US President Donald Trump has a notoriously curious handshake. The much-maligned technique typically begins with pulling the recipient close, elongating the embrace and displaying dominance by initiating the disengagement.
Defensive and aggressive, President Trump’s handshakes are the subject of much debate but when he greeted French first lady Brigitte Macron on Thursday a new element of eccentricity was exposed.
Public affairs Professor Don Moynihan described the greeting as Trump trying to “rip off the arm of the French first lady,” in a tweet on Thursday.
Trump's revenge for the Macron handshake humiliation is to try to rip off the arm of the French first lady pic.twitter.com/HoaFRwD2WM— Don Moynihan (@donmoyn) July 13, 2017
But it seems even the experts disagree on his rare ability to achieve simultaneous juxtapositions of dominance and awkwardness in the diametric lingers and jerks of his signature move.
Physiologist Dr Harry Witchel tells The Independent that in the handshake "Donald has styled his own vulgarian greeting by yanking on the arm of his victim," giving the receiver "no choice but to be close to him."
Body language and communication specialist Tonya Reiman draws attention to his handshakes with women, or lack thereof.
“With women, he tends to be less sure of himself and thus, his handshakes with women make those interactions even more uncomfortable to watch than his 'Trump Pumps' with men,” Ms Reiman explains to The Independent.
“The initial greeting is incredibly uncoordinated and graceless - it appeared neither were sure if it should be a hug or handshake,” Ms Reiman adds.
“Their hands briefly touch but it immediately turns into a bizarre upper-only hug as Trump squeezes her shoulders (her hands stay on the front of his chest which is typically a way to keep a barrier between you and the individual you are greeting).”
Ms Reiman explains that on Brigitte attempting to retreat, Trump instead “squeezes her right hand pinky and ring finger tightly ... not allowing the withdrawal.”
However Ms Reiman agrees “He is much more aggressive and physical when shaking a man’s hand, literally jerking them off their feet to demonstrate his desire to be the alpha dominance. With women, he tends to be less sure of himself.”
“Donald’s body movements didn't flow and seemed more rigid so he appeared more awkward like an overgrown puppy lavishing you with affection,” Dr Glass says.
Dr Glass interprets the greeting as a rare moment of Trump being affectionate and effusive with his emotions when greeting women, unlike his previous body language when appearing to ignore Chancellor Merkel in the Oval Office.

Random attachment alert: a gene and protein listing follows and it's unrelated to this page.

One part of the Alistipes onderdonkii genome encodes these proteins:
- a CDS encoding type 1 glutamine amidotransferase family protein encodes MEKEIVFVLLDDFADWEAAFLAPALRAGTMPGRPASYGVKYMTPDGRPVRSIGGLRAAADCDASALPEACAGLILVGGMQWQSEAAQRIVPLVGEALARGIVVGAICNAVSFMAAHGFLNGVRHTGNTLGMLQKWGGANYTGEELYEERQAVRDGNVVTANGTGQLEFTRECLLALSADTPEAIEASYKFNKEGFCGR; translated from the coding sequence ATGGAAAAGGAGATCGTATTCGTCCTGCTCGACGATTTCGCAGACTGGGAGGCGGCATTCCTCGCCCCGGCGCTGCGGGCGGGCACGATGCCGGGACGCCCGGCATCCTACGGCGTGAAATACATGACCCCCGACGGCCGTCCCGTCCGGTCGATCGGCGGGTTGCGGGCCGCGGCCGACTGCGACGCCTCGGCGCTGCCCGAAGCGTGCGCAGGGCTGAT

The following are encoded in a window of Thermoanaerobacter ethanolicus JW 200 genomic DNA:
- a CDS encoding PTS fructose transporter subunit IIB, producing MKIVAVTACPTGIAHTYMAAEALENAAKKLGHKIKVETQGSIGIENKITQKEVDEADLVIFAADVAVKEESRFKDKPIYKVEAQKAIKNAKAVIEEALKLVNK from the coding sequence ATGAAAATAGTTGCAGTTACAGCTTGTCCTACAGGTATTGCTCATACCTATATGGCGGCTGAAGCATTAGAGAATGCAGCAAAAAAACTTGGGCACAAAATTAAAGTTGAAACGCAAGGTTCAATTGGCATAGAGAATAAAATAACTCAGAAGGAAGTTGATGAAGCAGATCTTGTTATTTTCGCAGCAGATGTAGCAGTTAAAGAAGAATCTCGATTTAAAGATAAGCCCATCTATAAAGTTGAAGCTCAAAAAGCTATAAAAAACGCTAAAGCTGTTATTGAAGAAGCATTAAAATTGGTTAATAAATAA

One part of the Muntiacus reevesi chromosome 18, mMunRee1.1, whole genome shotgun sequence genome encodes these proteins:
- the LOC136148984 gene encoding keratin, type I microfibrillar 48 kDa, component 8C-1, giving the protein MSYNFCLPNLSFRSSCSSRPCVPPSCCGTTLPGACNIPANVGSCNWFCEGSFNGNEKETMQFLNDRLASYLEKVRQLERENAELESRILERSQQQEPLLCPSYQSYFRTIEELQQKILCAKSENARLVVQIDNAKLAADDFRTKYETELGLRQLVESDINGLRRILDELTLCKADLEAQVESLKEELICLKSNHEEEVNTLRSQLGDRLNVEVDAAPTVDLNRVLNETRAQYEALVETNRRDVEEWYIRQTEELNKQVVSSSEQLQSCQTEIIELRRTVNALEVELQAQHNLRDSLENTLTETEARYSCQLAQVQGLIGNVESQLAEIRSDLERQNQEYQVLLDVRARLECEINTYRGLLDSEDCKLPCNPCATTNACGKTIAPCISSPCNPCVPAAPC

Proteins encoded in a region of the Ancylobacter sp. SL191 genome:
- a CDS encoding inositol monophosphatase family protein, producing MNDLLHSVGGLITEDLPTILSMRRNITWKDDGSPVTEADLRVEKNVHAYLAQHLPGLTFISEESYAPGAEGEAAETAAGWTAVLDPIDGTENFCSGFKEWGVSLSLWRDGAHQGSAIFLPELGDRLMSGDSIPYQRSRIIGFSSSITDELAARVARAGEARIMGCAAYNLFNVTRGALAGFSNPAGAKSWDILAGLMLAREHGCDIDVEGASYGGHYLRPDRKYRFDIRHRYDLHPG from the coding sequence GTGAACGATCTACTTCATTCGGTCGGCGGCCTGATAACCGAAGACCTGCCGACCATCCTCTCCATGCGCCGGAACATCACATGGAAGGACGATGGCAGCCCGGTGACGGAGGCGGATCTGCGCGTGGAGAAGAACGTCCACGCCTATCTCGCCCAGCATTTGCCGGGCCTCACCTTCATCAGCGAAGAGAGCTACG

“He seems to be cherishing the moment and wants it to last. As they continue to speak and she finally pulls away, he continues to hold on to her hand for a moment and then breaks away,” Dr Glass adds.
Direct eye contact, “genuine smiles” and bending his head down while greeting President Macron illustrate his “fondness,” according to Dr Glass. This he attempts to replicate in his welcome to Ms Macron by “reaching out his hand first while still holding on to Macron's shoulder which indicates friendship and affection,” Dr Glass explains.
“He grabs both of her shoulders in a signal of affection and kisses her on one cheek, attempts to kiss the other cheek but ends up smack dab in the middle, kissing he lips and then kisses the other cheek, all the while still holding on to her shoulders,” Dr Glass adds.
But the fact that one foot is pointing toward Brigitte, while the other faces her husband indicates “affection” for them both, according to Dr Glass.
Body language expert Patti Wood interprets Thursday’s handshake as an “awkward grip of her handshaking hand which jerks bizarrely upward several times, not letting go as if he is reprimanding a small child to obey him.
“I have conducted research on handshakes for many years and have not seen this rough grab and tug upward in an adult to adult greeting,” Ms Wood tells The Independent.
“Even though he is initiating handshakes, his desire to be alpha and control comes out,” Ms Smith adds.
Ms Reiman corroborates this need-to-assert-control, explaining that while Trump “tells us he is a germophobe, his movements often come across as someone not fearful of germs so much as a man fearful of being rejected or less powerful than those around him.”
It seems President Trump will continue to confuse and divide interpretation when it comes to both his politics and personality, with his handshakes yet another element that recurrently grips international interest.